An investigation in drawings and oil sketches
The series of land and sky oil sketches are about the fragmentation of the landscape.
It is an investigation of the natural world around us as sight bites, caught in glimpses, seen in passing.
As over industrialised digital aware citizens of a fast moving modern society we dismiss the natural world to digestible pieces that fit in and around urbanized life.
The beauty and power of the sky and land are too easily dismissed with our eyes cast down towards our immediate and over powering everyday world.
When the fury and unpredictable natural world does intrude we once more are brought back to the realisation that "the other" is the planet upon which we are dependent.
Two separate events prompted me to pursue oil sketching. Firstly I came across the genre in an exhibition at the National Gallery in London many years ago and was taken with its immediacy and vitality as a means of working. It was a popular genre of recording imagery by Victorians on the grand tour of Europe. The exhibition displayed many of these sketches by such people who were not considered to be professional but who evidently pursued the medium with great enjoyment and not any les talent.
Then there was Constable's oil sketches of his sky studies can be found at the Victoria and Albert Museum in London. They have a freshness and quickness of line and execution that sometimes gets lost in more 'finished' works of art. Both of these separate experiences I stored in the back of my mind for future use.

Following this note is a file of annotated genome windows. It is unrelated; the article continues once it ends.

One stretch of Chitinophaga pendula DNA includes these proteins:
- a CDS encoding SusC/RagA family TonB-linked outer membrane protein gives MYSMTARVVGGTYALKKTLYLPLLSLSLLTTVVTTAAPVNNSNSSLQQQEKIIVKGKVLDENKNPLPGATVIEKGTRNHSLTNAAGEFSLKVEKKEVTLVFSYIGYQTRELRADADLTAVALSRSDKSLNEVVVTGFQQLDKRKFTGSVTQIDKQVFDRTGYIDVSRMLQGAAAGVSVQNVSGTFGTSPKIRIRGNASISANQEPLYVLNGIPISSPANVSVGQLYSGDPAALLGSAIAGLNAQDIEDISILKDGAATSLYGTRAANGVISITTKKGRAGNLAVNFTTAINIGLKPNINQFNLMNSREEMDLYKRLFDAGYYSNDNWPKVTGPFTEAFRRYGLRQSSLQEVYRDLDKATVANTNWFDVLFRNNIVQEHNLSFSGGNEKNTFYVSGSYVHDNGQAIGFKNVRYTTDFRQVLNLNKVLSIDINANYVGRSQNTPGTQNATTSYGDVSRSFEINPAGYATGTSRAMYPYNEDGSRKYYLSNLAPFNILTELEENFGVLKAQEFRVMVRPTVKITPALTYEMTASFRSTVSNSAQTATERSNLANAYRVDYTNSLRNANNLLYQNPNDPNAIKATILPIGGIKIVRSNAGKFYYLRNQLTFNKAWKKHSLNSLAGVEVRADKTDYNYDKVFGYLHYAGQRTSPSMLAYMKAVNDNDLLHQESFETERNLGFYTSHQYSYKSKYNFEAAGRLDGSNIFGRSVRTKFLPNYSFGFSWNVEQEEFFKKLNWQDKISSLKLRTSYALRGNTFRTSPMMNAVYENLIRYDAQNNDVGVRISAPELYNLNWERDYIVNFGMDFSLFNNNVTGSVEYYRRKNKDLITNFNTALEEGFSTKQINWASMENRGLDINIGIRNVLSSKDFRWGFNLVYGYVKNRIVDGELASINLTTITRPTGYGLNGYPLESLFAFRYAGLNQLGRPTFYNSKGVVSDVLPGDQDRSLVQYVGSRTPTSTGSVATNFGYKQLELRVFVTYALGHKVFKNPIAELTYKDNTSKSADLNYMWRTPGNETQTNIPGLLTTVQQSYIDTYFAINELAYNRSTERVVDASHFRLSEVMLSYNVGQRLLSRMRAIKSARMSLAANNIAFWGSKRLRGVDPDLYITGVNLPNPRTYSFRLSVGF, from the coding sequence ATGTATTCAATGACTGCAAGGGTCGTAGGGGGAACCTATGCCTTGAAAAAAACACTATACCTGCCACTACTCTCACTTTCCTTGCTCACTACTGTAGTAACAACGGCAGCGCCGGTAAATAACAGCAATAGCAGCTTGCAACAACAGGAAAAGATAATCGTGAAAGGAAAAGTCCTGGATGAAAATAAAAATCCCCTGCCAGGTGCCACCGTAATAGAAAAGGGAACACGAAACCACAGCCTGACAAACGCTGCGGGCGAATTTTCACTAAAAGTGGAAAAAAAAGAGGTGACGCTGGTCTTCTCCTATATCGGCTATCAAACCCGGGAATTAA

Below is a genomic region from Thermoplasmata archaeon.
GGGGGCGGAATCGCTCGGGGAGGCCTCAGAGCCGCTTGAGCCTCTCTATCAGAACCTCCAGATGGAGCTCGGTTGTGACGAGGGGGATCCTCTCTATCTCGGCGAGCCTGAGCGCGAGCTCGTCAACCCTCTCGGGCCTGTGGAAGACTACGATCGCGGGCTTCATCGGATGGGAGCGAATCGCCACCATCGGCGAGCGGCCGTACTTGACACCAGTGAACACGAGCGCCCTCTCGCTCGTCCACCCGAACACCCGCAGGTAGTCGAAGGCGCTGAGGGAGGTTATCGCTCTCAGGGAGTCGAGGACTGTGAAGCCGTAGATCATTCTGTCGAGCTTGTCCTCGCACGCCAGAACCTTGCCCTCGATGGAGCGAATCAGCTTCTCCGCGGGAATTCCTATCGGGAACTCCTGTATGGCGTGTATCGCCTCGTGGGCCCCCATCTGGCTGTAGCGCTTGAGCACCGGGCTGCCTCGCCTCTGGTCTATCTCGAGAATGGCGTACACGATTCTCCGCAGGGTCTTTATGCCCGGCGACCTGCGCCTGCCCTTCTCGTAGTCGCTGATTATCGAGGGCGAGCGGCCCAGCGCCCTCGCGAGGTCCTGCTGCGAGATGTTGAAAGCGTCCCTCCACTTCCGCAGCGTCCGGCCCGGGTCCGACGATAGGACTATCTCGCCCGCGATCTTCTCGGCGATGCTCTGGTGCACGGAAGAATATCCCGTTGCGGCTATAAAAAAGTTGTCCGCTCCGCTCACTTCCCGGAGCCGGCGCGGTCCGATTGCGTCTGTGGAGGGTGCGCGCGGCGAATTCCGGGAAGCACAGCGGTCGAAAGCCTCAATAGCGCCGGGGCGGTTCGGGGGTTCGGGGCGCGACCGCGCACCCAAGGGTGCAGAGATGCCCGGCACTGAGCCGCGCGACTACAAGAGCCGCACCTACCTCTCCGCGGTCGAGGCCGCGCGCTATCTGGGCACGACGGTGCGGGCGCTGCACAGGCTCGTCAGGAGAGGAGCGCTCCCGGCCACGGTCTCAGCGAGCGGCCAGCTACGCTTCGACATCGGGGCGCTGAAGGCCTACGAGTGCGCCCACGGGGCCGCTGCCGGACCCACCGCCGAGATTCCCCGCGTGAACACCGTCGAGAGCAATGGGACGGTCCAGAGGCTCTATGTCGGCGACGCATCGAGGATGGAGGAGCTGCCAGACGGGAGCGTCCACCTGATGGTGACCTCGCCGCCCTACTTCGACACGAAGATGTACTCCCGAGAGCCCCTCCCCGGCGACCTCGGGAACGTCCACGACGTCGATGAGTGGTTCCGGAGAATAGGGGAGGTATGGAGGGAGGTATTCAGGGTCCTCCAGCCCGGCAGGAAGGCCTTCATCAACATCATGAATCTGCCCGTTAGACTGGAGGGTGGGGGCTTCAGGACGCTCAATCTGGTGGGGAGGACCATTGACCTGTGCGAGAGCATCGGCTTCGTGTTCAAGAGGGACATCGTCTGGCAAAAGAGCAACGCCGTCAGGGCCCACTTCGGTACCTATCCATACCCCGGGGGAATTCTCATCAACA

It was not until years later that decided to pursue the medium on my travels in Canada and other sketching excursions to the English coast. The images on these pages are but a small selection and will be updated regularly. They are accompanied by pencil sketches s done at the same times.
The oil sketches have been done deliberately on un-stretched pieces of linen and canvass to re-enforce the notion of sketches that have been torn out of larger sketchbooks. For exhibitions presentation they are placed in boxed frames so as not to hide the raw edges. The same goes for the writing on some of the oils sketches. As in all my sketchbooks verbal observations and note taking is an integral part of the visual research and investigation as such I have incorporated them into the oil sketches. They often are not descriptive but rather parts of conversations or thoughts that have randomly synchronised themselves during the process of visual recording.